along the ear canal.
Ear canal = Since its narrow as the sound waves move towards the eardrum, itfunctions
to amplify the incoming sound waves (like a horn).
Ear drum = a thin membrane vibrating at the frequency of the incoming sound wave and
forms the back wall of the ear canal. The Middle Ear:
Begins on the other side of the eardrum, which connects to the ossicles (ie the 3
smallest bones in the body!).
These ossicles consist of:
Stirrup Ossicles amplify signal sent to the oval window
The amplication of the vibrating waves CONTINUES here in the middle ear. The
vibrating osiscles are 20x larger than the area of the oval window to which they connect
to create a lever system that amplifies the vibrations even more. Needed because the
changes in air preassure originally detected by the external ear are about to be convered
to sound waves in the fluid inner membrane.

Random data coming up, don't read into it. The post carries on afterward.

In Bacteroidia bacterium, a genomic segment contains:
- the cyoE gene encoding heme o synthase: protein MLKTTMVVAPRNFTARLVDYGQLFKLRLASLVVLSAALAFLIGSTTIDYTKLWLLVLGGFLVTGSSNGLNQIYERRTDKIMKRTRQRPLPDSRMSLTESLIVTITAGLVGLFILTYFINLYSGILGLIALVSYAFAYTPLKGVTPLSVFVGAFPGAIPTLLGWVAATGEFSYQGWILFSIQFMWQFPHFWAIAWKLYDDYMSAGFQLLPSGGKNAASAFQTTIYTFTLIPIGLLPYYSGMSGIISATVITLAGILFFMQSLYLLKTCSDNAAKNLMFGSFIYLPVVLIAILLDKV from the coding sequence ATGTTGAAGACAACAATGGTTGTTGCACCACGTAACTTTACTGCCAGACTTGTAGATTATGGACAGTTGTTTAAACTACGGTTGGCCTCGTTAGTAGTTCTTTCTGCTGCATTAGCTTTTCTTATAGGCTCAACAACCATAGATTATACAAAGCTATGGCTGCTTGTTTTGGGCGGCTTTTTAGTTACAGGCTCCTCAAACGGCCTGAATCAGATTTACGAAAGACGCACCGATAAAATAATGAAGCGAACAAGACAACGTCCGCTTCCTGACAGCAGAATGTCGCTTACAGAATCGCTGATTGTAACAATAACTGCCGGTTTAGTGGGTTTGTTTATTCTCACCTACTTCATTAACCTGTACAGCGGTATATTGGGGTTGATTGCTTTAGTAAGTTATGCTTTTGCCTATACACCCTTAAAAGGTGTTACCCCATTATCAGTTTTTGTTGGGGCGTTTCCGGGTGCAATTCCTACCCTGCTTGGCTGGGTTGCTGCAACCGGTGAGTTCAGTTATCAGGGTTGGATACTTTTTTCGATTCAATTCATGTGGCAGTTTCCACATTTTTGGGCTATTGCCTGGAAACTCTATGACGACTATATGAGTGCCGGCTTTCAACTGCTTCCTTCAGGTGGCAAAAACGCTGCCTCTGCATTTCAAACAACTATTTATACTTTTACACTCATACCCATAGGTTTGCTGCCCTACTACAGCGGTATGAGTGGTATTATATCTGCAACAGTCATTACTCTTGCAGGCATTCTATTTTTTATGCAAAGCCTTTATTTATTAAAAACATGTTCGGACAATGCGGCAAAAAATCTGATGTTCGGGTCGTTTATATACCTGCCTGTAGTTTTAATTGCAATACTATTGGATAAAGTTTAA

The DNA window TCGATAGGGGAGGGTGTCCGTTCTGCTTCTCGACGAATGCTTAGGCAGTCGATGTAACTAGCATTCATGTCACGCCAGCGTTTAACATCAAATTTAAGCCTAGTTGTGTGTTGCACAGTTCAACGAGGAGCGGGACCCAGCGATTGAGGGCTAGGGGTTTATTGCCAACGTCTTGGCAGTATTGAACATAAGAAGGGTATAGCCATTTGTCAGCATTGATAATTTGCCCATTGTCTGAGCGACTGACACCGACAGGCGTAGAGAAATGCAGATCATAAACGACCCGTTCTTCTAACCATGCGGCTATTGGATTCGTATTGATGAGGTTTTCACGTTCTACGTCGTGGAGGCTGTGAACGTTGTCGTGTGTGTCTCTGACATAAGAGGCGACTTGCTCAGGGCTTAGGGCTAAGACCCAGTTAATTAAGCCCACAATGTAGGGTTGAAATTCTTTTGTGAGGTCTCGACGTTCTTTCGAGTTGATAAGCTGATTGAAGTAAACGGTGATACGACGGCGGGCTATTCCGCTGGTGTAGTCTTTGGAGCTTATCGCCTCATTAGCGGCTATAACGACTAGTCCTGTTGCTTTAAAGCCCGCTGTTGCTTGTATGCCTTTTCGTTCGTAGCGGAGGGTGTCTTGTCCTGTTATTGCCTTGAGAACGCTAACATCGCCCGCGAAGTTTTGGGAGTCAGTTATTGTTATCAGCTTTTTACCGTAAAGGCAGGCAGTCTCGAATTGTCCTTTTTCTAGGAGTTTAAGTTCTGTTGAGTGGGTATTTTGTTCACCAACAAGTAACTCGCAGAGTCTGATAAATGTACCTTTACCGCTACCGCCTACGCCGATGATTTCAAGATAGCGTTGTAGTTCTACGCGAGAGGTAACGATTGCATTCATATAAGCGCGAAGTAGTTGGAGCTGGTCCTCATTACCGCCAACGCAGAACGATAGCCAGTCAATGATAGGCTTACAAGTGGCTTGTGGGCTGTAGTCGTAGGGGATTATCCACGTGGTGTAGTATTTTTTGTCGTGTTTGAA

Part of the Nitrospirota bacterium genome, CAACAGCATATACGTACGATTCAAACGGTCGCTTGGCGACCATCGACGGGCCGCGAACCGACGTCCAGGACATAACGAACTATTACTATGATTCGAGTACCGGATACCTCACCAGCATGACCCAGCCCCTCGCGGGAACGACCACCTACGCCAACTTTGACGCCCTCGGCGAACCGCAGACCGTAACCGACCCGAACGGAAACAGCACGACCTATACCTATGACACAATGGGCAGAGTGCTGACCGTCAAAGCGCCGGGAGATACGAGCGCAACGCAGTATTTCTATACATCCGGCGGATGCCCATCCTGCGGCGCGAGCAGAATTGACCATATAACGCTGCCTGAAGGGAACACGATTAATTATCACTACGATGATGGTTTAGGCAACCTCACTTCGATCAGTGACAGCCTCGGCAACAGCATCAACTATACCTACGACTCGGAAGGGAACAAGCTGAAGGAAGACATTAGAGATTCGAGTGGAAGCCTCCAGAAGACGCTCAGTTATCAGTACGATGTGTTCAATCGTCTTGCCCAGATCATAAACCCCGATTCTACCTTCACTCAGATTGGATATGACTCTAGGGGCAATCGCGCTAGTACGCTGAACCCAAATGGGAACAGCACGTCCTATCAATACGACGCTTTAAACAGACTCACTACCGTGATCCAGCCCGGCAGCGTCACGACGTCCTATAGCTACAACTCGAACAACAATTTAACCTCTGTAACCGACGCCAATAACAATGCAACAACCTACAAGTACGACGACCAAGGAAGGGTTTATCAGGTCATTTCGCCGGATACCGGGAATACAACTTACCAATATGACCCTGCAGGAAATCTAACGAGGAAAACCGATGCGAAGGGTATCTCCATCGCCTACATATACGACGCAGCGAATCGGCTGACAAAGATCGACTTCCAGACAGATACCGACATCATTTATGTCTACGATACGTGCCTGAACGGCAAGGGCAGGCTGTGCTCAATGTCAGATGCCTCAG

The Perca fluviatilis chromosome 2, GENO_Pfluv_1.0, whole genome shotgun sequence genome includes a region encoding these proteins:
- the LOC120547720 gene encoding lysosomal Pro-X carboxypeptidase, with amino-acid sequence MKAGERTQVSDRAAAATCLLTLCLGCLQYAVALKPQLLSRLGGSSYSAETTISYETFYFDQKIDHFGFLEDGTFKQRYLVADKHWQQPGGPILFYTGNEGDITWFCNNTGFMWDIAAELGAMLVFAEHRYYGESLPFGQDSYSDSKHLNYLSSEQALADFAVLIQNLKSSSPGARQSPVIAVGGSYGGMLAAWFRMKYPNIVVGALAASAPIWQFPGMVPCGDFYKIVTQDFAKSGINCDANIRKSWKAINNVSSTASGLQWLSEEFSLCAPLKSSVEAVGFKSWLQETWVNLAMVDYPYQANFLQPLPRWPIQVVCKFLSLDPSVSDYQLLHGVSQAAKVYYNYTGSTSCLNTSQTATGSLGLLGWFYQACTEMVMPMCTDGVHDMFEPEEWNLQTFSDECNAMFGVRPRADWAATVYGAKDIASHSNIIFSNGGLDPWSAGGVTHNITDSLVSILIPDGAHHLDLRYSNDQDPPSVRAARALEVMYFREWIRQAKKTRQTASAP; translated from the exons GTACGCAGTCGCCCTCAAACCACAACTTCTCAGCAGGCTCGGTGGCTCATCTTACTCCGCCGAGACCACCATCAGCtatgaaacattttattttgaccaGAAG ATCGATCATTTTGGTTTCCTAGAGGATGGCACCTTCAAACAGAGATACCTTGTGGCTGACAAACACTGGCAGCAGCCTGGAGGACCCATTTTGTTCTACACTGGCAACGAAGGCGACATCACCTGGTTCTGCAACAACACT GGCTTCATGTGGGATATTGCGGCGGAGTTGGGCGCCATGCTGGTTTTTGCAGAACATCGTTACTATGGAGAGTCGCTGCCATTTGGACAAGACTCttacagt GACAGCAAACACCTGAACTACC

The Inner ear:
Vibrating oval window connects to the cochlea
Cochlea = fluid-filled tube, about 35mm long, coiled like a snail shell. Contains neural
tissue that is necessary to transfer the changes in fluid to neural impulses of audition Oval window = small openning in the side of the cochlea, and when the oval window is
made to vibrate it causes the fluid inside the cochlea to become displaced.
Round window = located at the other end of cochlea, and accomodates for the
movement of the fluid by buldging in and out according
~Inside the Cochlea~
Basilar membrane = Flexible, runs the length of the cochlea like a carpet. When its
pushed downwards, the fluid inside the cochlea causes the round window to bulge out
and when the basilar membrane is forced upwards, round window buildges inwards.
Although cochlea itself gets narrower towards the end, the basilar membrane actually
gets wider towards the end.
Bc the length of the bassilar membrane varies in both flexibility and width, sound of
different frequencies cause different region of the membrane to vibrate. Higher
frequency sounds cause the end nearest the oval window to vibrate whereas lower
frequency sounds cause the end nearest the round window to vibrate.
High frequency sounds are decoded on the basilar membrane at a location closest to the
oval/round window, while low frequency sounds are coded on the basilar membrane at a
location farthest from the oval/round window.
~Inside the Basilar Membrane~
Hair Cells = Auditor